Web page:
Distillation and rectification are among the most common physical separation methods, both on a laboratory scale and for industrial production, which have encountered widespread application in the flavour and fragrance industry. It is the intent of the following discussion to familiarise the reader with the basic fundamentals necessary for the daily operation of such units; extensive literature is available on the theoretical and practical aspects of designing and operating such equipment [1-9].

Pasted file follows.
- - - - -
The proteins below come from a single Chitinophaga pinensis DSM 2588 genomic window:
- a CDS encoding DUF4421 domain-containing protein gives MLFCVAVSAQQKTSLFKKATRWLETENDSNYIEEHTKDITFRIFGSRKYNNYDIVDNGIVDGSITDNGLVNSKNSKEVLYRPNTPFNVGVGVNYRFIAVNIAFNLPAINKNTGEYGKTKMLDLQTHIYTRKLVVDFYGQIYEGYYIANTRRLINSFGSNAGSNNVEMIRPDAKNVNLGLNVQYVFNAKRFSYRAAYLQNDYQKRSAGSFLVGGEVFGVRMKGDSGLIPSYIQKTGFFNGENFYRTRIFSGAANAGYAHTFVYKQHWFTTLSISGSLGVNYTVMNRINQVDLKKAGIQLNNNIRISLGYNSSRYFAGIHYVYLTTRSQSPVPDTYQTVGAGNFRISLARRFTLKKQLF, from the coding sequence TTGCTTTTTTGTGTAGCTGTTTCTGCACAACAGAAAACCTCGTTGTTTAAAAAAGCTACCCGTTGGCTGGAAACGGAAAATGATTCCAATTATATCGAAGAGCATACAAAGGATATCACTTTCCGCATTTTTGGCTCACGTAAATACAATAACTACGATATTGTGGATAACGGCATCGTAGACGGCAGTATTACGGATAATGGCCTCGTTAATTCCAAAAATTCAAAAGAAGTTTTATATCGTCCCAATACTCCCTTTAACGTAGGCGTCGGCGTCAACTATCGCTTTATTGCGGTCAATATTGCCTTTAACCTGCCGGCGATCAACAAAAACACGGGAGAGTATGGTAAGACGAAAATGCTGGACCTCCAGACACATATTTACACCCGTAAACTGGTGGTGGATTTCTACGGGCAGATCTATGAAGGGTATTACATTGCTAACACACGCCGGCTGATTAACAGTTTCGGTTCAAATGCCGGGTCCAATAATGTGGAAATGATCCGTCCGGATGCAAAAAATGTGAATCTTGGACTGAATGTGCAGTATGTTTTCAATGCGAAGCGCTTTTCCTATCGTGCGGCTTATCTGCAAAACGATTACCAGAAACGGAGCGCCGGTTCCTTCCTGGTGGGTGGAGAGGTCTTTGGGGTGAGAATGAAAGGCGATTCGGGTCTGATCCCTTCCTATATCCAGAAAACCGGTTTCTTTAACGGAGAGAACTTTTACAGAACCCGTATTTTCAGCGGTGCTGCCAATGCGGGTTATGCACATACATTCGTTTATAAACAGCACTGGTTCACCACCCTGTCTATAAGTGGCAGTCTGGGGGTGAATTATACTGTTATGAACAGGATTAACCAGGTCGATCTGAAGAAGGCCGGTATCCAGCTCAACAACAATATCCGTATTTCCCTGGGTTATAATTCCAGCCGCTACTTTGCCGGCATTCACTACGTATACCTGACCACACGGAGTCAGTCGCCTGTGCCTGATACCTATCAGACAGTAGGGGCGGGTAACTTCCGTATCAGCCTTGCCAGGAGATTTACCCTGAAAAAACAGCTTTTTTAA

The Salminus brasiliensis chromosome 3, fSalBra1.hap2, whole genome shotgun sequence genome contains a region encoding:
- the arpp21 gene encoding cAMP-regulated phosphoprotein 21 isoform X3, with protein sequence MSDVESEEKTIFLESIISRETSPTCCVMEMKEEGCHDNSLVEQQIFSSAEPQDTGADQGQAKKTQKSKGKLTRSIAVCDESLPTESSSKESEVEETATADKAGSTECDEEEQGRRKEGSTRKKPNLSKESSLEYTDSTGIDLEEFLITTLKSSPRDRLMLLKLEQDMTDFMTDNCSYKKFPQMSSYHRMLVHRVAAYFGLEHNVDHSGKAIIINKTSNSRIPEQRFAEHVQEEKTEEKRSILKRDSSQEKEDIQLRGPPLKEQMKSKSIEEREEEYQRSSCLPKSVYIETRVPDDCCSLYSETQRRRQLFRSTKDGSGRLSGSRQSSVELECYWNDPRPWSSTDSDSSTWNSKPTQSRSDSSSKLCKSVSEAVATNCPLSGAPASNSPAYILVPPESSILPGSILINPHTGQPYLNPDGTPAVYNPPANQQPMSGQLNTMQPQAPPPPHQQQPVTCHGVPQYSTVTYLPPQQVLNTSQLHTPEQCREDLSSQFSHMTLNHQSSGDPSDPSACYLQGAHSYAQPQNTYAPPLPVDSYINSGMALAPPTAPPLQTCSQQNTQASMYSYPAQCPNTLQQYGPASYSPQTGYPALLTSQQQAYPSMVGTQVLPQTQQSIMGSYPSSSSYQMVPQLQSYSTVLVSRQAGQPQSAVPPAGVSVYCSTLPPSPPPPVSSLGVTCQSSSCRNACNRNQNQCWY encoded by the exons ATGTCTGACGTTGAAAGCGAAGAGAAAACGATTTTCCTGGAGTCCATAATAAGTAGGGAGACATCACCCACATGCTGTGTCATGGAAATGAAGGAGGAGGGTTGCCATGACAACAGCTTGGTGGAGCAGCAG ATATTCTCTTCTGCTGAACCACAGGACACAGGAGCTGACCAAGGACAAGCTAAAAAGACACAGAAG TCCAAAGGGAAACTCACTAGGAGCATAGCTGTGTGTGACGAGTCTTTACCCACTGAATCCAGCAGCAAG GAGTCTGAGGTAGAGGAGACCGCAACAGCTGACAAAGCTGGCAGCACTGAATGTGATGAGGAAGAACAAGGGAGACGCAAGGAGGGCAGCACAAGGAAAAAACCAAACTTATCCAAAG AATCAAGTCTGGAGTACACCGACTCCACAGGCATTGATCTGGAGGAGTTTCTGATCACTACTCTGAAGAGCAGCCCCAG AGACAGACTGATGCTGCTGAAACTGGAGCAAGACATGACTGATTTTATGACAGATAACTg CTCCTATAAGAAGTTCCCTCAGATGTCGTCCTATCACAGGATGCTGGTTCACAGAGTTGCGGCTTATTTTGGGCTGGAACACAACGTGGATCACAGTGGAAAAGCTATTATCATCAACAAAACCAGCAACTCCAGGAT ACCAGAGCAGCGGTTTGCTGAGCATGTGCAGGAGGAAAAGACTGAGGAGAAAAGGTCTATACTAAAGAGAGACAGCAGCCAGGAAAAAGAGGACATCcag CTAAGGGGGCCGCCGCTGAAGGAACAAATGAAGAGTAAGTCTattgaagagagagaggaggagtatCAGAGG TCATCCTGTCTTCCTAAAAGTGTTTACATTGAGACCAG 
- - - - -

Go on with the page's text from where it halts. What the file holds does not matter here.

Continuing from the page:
The development of this important thermal separation process can be dated back to ancient times. Until the end of the 18th century, however, the structure of the distillation apparatus had remained almost unchanged. It consisted of an evaporation unit, a distillation flask heated by an oven, and a condensation unit with an air- and later water-cooled condenser. In the early 19th century, progress in distillation techniques was spurred by the necessity to produce sugar in Europe; this politically motivated development resulted in numerous patents for the production of alcohol. Depending on the different starting materials, a number of distillation units and the first rectification columns were developed in various European countries . The 19th and 20th centuries saw a rapid development of distillation technology prompted by increasing applications in the petrochemical, chemical and pharmaceutical industries.
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